http://ohnotheydidnt.livejournal.com/35002918.html

Augmented Reality – A Blast from Our Past

Recent patent and Hearables posts alluded to augmented reality (AR) without defining the term.  Audiologists think of “AR” as a professional activity called Aural Rehabilitation, not a recreational activity like Augmented Reality.

If we think of augmented reality at all,  it’s as  an iTunes app to beam us off the transporter pad with William Shatner.  Unbeknownst to most of us, Audiologists and hearing aid manufacturers are the original pioneers of augmented reality.

Surprise, Surprise, We Were There First

 

Augmented reality AR and aural rehabilitation AR are so closely intertwined at their technological juncture that it’s difficult to pull them apart.  How’s that?  Wikipedia defines the ARs as a matched set for hearing enhancement:

Aural rehabilitation (AR) is the set of processes for  “identifying and diagnosing…, providing … therapies…. and implementing different amplification devices to aid the client’s hearing abilities.” (itals added)

Augmented reality (AR) is a live direct or indirect view of a physical, real-world environment whose elements are augmented (or supplemented) by computer-generated sensory input such as sound … ” (itals added)

All those years we thought we were fitting hearing aids using manufacturers’ software algorithms and real-ear measurements. Now, we’ve come to find out that we were practicing augmenting reality for those with hearing loss.  Time to update our scope of practice, add “Augmented Reality Practitioner” to our business cards and websites,  and start lobbying for ARP board certification and licensure.

We’re So Far Ahead We’re Out of Sight

 

Hearing enhancement as augmentation is so much a part of what we do that we take it for granted, even as technological advances introduce futuristic enhancements we’ve only dreamed about.  Likewise, those in the “emerging” field of AR take us for granted.  One recent, interesting overview of AR technologies,1 pretty much writes off our past and present efforts compared to AR applications for other human senses:

“Aural AR gets less attention, and would appear to hold less potential for innovation.  Hearing aids, after all, have been digitally enhancing our aural sense for many years…. [but] others are working on next-generation hearing aids for use by people even with normal hearing.  These would allow users to focus on a particular conversation in a crowded room, or automatically block sudden, unexpected loud noises.

The quote continues (below), but Audiologists and hearing aid manufacturers may first want to take a moment to contemplate a number of points made in those first three sentences and put them in context.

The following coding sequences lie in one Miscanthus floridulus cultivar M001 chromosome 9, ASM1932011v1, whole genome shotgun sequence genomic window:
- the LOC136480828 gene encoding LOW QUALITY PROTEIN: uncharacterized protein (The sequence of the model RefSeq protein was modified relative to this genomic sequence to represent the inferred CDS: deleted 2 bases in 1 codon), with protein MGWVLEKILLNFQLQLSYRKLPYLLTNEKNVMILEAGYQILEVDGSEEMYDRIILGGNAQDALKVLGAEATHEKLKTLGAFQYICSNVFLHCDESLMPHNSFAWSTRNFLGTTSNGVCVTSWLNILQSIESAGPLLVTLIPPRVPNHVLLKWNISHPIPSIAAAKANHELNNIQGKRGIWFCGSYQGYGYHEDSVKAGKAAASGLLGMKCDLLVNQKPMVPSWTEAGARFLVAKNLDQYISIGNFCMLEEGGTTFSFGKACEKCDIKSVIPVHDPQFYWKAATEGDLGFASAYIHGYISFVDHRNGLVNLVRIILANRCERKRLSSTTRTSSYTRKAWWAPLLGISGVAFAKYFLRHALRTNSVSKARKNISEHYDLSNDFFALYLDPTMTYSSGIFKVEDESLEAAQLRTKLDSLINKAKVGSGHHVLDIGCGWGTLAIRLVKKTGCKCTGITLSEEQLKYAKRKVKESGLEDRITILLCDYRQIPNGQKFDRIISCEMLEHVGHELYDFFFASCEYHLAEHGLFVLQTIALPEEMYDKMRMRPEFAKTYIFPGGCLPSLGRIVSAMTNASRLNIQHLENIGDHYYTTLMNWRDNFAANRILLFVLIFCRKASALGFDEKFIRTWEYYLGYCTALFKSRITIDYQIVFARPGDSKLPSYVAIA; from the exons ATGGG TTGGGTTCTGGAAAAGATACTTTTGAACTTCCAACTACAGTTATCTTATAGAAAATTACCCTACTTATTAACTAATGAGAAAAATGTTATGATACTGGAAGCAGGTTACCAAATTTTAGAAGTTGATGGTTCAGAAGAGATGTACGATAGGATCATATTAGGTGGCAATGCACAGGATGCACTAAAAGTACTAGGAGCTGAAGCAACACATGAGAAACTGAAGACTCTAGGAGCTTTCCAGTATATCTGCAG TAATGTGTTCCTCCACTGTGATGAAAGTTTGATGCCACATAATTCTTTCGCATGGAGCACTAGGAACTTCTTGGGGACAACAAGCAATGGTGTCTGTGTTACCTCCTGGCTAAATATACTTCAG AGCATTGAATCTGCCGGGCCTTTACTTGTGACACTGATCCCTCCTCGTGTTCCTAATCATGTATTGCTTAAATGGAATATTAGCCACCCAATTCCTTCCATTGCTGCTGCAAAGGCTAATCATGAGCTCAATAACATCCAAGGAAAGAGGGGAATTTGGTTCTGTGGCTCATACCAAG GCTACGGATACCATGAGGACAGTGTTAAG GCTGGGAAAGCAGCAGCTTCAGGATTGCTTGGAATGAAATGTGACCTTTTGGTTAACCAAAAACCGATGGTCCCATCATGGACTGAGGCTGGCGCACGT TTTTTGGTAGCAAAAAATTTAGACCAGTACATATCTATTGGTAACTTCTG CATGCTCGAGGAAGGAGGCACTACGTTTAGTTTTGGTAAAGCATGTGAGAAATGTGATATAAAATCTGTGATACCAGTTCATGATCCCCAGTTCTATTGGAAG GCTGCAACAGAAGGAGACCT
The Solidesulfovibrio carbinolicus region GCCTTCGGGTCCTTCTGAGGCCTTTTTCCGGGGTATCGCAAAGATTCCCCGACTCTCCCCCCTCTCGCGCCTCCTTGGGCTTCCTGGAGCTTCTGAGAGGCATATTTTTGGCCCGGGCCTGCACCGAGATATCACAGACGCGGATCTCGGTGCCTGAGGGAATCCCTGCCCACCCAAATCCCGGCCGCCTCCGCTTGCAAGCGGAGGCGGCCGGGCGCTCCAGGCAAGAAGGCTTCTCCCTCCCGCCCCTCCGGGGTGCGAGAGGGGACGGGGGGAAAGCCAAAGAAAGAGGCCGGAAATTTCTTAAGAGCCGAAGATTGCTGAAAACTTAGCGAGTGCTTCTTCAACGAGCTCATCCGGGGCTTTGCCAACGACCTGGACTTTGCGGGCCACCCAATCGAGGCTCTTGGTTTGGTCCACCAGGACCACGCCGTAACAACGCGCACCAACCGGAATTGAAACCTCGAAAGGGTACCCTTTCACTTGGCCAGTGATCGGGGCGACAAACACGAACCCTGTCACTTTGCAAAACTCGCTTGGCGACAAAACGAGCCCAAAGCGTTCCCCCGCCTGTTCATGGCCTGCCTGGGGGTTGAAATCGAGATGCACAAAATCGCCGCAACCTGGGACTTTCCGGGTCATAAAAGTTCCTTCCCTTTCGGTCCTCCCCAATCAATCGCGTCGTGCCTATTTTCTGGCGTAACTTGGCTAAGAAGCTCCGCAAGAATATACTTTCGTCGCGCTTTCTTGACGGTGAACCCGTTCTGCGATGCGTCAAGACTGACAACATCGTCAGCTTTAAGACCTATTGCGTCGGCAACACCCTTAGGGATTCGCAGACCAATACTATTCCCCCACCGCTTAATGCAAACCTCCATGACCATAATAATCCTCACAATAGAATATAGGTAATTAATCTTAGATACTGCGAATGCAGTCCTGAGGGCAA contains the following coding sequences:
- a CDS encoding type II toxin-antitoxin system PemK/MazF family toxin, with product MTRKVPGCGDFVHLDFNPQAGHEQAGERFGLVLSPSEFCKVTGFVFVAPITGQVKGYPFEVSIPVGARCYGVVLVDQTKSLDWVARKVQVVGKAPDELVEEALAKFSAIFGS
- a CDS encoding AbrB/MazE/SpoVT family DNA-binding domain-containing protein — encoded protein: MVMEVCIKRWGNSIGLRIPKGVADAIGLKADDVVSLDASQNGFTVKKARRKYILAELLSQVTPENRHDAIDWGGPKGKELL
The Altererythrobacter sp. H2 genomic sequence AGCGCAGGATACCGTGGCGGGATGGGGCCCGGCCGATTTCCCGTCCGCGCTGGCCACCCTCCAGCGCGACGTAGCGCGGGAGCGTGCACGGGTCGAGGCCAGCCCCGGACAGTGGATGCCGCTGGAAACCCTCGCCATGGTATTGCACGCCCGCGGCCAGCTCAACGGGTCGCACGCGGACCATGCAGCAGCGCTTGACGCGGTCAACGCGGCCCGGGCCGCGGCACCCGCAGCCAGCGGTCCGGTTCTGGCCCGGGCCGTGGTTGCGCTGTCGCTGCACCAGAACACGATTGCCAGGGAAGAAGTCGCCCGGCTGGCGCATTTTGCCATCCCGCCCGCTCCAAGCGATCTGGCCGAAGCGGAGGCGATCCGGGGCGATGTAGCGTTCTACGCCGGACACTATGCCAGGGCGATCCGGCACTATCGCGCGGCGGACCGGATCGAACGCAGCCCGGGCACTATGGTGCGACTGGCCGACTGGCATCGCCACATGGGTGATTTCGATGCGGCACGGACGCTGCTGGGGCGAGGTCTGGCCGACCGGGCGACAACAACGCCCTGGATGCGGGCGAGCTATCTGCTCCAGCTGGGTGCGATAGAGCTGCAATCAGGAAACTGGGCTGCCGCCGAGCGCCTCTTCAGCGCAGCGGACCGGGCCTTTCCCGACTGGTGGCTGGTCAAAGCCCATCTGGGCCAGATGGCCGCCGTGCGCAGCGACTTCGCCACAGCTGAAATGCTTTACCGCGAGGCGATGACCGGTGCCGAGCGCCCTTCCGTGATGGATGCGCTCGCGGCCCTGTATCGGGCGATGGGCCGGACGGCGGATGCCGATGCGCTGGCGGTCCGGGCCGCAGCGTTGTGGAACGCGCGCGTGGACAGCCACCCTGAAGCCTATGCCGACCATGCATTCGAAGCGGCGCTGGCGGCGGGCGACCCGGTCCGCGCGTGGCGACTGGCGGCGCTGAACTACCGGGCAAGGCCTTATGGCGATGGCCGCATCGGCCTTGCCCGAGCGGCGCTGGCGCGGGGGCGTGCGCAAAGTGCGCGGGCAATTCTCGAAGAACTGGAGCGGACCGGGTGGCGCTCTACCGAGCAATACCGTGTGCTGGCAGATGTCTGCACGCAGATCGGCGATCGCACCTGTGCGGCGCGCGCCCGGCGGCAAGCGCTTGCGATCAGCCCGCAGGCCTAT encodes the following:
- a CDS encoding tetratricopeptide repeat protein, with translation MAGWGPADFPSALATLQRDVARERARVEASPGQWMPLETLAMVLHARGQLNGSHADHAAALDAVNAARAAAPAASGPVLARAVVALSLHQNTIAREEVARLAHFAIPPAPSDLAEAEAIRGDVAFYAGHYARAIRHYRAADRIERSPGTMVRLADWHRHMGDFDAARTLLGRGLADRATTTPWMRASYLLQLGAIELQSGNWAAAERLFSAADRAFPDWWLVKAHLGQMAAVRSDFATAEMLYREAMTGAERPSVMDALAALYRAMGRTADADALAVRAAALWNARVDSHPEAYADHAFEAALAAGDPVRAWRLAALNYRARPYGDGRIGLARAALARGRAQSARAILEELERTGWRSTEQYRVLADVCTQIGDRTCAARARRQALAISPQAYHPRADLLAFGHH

•  Do we have less potential for innovation because we’ve already innovated more than most?
  • PSAPs already act like hearing aids for people with normal hearing.
  • Hearing aid firmware and fitting software is replete with algorithms for massaging speech in noise, limiting output, targeting specific signals (e.g., music) and noise (e.g., wind), etc.
  • Major hearing aid manufacturers are always working on the next generation of technology.
  • Cochlear implants, surely the most impressive AR of all, do not even get a mention.
  • “Others” in the quote might be Hearables innovators (e.g., Sound Hawk), but more likely are our own Big 6.

The final sentence of the quoted paragraph confirms that last point:

“As of writing, a start-up called Intelligent Headset is preparing to ship a pair of headphones by the same name with a type of aural AR it calls ‘3D sound,’ together with a variety of AR apps designed for gaming, education, and tourism.”

But Intelligent Headset is not a start-up.   It’s a Jabra product, brought to market by  GN Netcom, the headset and speakerphone subsidiary of GN Store Nord and sister company to GN ReSound, manufacturer and distributor of Beltone, Interton, and ReSound hearing aids.

Rediscovering and Reinventing What Came Before

 

From headsets to PSAPs to hearing aids, those in our field are saturated and surrounded 24/7 with augmented reality technology.  No wonder we take it for granted and don’t make a big deal about it.

No wonder those in the parallel field of augmented reality tend to look past us, sometimes rediscovering us and re-inventing  some technologies in the process.  Next post describes a few aural AR investigations and inventions and compares them to modern day hearing aid technologies (spoiler alert: everybody benefits).

This is the 7th post in the Hearable series.  Click here for post 1, post 2,  post 3, post 4,  post 5,  post 6, or post 8.

 

References and Footnotes

 

1Wassom, B. (2014).   Augmented Reality Law, Privacy, and Ethics: Law, Society, and Emerging AR Technologies. Waltham, MA:  Elsevier Press.

feature image courtesy of oh no they didn’t

 

About Holly Hosford-Dunn

Holly Hosford-Dunn, PhD, graduated with a BA and MA in Communication Disorders from New Mexico State, completed a PhD in Hearing Sciences at Stanford, and did post-docs at Max Planck Institute (Germany) and Eaton-Peabody Auditory Physiology Lab (Boston). Post-education, she directed the Stanford University Audiology Clinic; developed multi-office private practices in Arizona; authored/edited numerous text books, chapters, journals, and articles; and taught Marketing, Practice Management, Hearing Science, Auditory Electrophysiology, and Amplification in a variety of academic settings.